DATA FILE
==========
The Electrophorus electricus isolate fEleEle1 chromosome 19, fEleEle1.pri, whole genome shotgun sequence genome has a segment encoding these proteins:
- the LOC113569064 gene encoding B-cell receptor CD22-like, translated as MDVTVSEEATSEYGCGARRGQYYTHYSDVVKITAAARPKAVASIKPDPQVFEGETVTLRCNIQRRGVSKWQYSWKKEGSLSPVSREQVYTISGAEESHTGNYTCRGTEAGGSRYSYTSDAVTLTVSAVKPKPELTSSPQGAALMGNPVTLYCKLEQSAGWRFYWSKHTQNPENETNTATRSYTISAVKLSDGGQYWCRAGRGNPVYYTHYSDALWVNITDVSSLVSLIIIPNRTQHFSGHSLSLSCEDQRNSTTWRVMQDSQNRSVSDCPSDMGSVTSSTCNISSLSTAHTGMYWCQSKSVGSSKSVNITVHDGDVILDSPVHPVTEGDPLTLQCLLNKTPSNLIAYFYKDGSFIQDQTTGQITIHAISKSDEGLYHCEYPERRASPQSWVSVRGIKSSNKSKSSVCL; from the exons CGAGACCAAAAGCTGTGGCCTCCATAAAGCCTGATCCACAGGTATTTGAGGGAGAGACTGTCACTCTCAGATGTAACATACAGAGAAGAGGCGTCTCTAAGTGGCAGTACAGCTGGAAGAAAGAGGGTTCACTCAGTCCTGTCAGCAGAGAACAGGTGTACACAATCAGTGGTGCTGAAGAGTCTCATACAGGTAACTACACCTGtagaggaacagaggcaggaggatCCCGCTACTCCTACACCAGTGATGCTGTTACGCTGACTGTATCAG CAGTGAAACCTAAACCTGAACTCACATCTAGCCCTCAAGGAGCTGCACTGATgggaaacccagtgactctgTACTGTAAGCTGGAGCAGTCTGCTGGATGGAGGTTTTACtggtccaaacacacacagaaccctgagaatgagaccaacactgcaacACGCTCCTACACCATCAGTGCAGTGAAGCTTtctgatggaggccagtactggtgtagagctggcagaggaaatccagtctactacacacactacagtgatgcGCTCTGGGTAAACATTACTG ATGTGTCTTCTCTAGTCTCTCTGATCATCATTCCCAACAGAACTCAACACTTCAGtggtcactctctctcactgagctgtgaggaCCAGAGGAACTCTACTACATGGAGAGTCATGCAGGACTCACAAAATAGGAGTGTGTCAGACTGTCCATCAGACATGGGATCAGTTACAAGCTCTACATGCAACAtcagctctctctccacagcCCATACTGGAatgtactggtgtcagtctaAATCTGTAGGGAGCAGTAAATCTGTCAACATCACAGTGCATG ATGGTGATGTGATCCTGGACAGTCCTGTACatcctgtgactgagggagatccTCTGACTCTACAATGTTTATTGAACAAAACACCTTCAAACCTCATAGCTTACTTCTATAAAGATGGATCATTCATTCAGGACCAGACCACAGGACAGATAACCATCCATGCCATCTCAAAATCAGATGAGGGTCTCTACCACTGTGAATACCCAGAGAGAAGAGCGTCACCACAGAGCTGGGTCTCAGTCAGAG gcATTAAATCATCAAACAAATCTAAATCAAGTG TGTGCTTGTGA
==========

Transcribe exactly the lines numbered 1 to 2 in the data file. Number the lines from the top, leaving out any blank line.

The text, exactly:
The Electrophorus electricus isolate fEleEle1 chromosome 19, fEleEle1.pri, whole genome shotgun sequence genome has a segment encoding these proteins:
- the LOC113569064 gene encoding B-cell receptor CD22-like, translated as MDVTVSEEATSEYGCGARRGQYYTHYSDVVKITAAARPKAVASIKPDPQVFEGETVTLRCNIQRRGVSKWQYSWKKEGSLSPVSREQVYTISGAEESHTGNYTCRGTEAGGSRYSYTSDAVTLTVSAVKPKPELTSSPQGAALMGNPVTLYCKLEQSAGWRFYWSKHTQNPENETNTATRSYTISAVKLSDGGQYWCRAGRGNPVYYTHYSDALWVNITDVSSLVSLIIIPNRTQHFSGHSLSLSCEDQRNSTTWRVMQDSQNRSVSDCPSDMGSVTSSTCNISSLSTAHTGMYWCQSKSVGSSKSVNITVHDGDVILDSPVHPVTEGDPLTLQCLLNKTPSNLIAYFYKDGSFIQDQTTGQITIHAISKSDEGLYHCEYPERRASPQSWVSVRGIKSSNKSKSSVCL; from the exons CGAGACCAAAAGCTGTGGCCTCCATAAAGCCTGATCCACAGGTATTTGAGGGAGAGACTGTCACTCTCAGATGTAACATACAGAGAAGAGGCGTCTCTAAGTGGCAGTACAGCTGGAAGAAAGAGGGTTCACTCAGTCCTGTCAGCAGAGAACAGGTGTACACAATCAGTGGTGCTGAAGAGTCTCATACAGGTAACTACACCTGtagaggaacagaggcaggaggatCCCGCTACTCCTACACCAGTGATGCTGTTACGCTGACTGTATCAG CAGTGAAACCTAAACCTGAACTCACATCTAGCCCTCAAGGAGCTGCACTGATgggaaacccagtgactctgTACTGTAAGCTGGAGCAGTCTGCTGGATGGAGGTTTTACtggtccaaacacacacagaaccctgagaatgagaccaacactgcaacACGCTCCTACACCATCAGTGCAGTGAAGCTTtctgatggaggccagtactggtgtagagctggcagaggaaatccagtctactacacacactacagtgatgcGCTCTGGGTAAACATTACTG ATGTGTCTTCTCTAGTCTCTCTGATCATCATTCCCAACAGAACTCAACACTTCAGtggtcactctctctcactgagctgtgaggaCCAGAGGAACTCTACTACATGGAGAGTCATGCAGGACTCACAAAATAGGAGTGTGTCAGACTGTCCATCAGACATGGGATCAGTTACAAGCTCTACATGCAACAtcagctctctctccacagcCCATACTGGAatgtactggtgtcagtctaAATCTGTAGGGAGCAGTAAATCTGTCAACATCACAGTGCATG ATGGTGATGTGATCCTGGACAGTCCTGTACatcctgtgactgagggagatccTCTGACTCTACAATGTTTATTGAACAAAACACCTTCAAACCTCATAGCTTACTTCTATAAAGATGGATCATTCATTCAGGACCAGACCACAGGACAGATAACCATCCATGCCATCTCAAAATCAGATGAGGGTCTCTACCACTGTGAATACCCAGAGAGAAGAGCGTCACCACAGAGCTGGGTCTCAGTCAGAG gcATTAAATCATCAAACAAATCTAAATCAAGTG TGTGCTTGTGA